The executions were carried out by Co. C. 54th Reg. Infantry, led by Captain Emzy W. Easley.  Captain Easley was to execute four more Confederates about January 15th for the killing of Preston Sparks, and three more on February 2.  ‘I was heartsick over the task assigned me, and would rather have gone into battle against any force than execute those men.  Just one hour before the time set, I received a telegram signed by Abraham Lincoln.  It ordered the execution of Waller deferred, and that he be sent back to Lexington until further orders.  When I saw the contents of the message at first glance I was so overjoyed that I thought it referred to all of the men.  I did not read it again, but sent back all three – the execution thus delayed never took place, and in a few months the war was over.’  Three lives were saved that day, although only one man was to be sent to Lexington.  Captain Easley didn’t read the telegram carefully and assumed all men were reprieved.

Burbridge also directed the imprisonment and execution of numerous people in the state, including public figures, charging them with treason and other high crimes, many of which were falsely charged

Brevet Maj. Gen Stephen Burbridge quickly lost support of Kentuckians due to his harsh measures and was replaced in February 1865, and at the end of the war he moved to New York.

The lives of four men and their families were forever changed that day in November 1864.  William Darbro had a wife, Mary Ann Bruce, and three babies – Permelia, Catherine and John, all under the age of four.  R. W. Yates was a resident of Hart County and William Tighe of Grant County.

This Confederate Soldiers Martyrs Monument was placed on the National Register of Historic Places July 17, 1997.

William Tighe, aged 30 years.  R. W. Yates, aged 30 years.  William Darbro, aged 20 years.  Eminence Cemetery, Henry County, Kentucky.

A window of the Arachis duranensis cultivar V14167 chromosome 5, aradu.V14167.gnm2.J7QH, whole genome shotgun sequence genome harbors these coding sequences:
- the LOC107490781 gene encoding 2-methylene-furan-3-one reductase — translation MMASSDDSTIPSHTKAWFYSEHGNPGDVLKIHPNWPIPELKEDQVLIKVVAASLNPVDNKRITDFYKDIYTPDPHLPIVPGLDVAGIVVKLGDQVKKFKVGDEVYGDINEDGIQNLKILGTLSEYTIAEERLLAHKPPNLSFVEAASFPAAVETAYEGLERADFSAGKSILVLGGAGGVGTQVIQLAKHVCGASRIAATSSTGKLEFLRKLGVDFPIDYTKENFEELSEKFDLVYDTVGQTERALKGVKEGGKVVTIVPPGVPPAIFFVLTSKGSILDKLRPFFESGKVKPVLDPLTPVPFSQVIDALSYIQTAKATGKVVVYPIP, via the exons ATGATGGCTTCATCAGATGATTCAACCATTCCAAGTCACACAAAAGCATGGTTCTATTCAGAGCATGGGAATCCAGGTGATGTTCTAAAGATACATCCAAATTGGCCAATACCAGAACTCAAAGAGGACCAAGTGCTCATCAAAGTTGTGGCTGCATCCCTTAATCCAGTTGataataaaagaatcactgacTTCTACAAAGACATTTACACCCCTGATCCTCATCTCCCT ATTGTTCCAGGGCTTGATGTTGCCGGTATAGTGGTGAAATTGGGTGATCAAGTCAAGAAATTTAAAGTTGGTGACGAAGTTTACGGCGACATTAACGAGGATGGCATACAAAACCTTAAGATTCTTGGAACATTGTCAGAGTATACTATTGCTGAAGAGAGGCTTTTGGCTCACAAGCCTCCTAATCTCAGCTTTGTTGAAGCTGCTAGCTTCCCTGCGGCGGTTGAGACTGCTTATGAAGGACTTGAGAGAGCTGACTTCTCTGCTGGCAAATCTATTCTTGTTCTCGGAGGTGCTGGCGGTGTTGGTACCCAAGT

Nicholas County Marriages

Nicholas County Marriages

1802-1805

  • Robert Stephenson married Martha McAnully, by John P. Campbell, on April 6, 1802.
  • John McNide married Susannah Barnett, by John Barnett, December 15, 1803.
  • John Swinny married Priscilla Potts, by Bartholomew W. Stone, November 24, 1803.
  • Sampson Archer married Polly Kineart, by Bartholomew W. Stone, December 22, 1803.
  • James Collins married Mary McDowell, by John Barnett, September 29, 1803
  • John Benson married Sally Musich, by John Barnett, November 3, 1803.
  • Peter Ireland married Ann Allen, by Bartholomew W. Stone, September 28, 1804
  • Robert McCune married Phoebe Ray, by Bartholomew W. Stone, December 27, 1804
  • Gaven Mathers married Peggy McCune, by Bartholomew W. Stone, February 21, 1805.
  • John Scott  married Elizabeth Caldwell, by Bartholomew W. Stone, July 4, 1805.
  • Aaron Wiggins married Elizaeth Inard, by Caleb J. Taylor, September 23, 1804.
  • Alexander Allerson married Elizabeth Taylor, by Caleb J. Taylor, June 2, 1805.
  • John Ellis married Lucrece Wells, by Caleb J. Taylor, June 20, 1805.
  • Thomas Harney married Mary Grosvenor, by John Barnett, December 19, 1804.
  • Andrew Burns married Hannah Adams, by John Persons, September 20, 1804.
  • James Ishmael married Mary McFerrin, by John Person, June 21, 1804
  • Parker Brown married Sarah Bell, by John Barnett, January 17, 1805.
  • William Landers married Rebecca Plugh, by John Persons, January 5, 1804
  • George Eidson married Mary Lilly, by John Barnett, October 11, 1804.
  • Abraham Dorlan married Sally Brown, by John Barnett, November 29, 1804.
  • Thomas Davis married Elizabeth Grosvenor, by John Barnett, July 5, 1804.
  • Samuel Long married Susannah Barlow, by John Barnett, March 15, 1804.
  • Jacob Fight married Peggy Cotrill, by John Barnett, June 6, 1805.

A Wedding and A Funeral in Clark County

The Richmond Climax, Madison County, Kentucky

Wednesday, June 10, 1896

Joy and Sorrow

In the midst of life we are in death.  Along the pathway of existence the cradle and the coffin jostle each other and the pathway to the bridal altar.  A sad exemplification of the latter fact occurred at the home of John Goff, of Indian Fields, Wednesday.

On this occasion, ‘Edgewood,’ his handsome county home, was the scene of a beautiful wedding.  Owing to the illness of Mrs. Goff the festivities were of a very quiet nature.  However, long before the appointed hour, the spacious rooms were filled with the near relatives who had come to witness the marriage of the youngest daughter of the household, Miss Patsy, to Mr. John R. Downing, of Mason County.

The parlors were brilliantly lighted and decorated, and the dining room, where an elegant luncheon was served, presented a fairy-like appearance.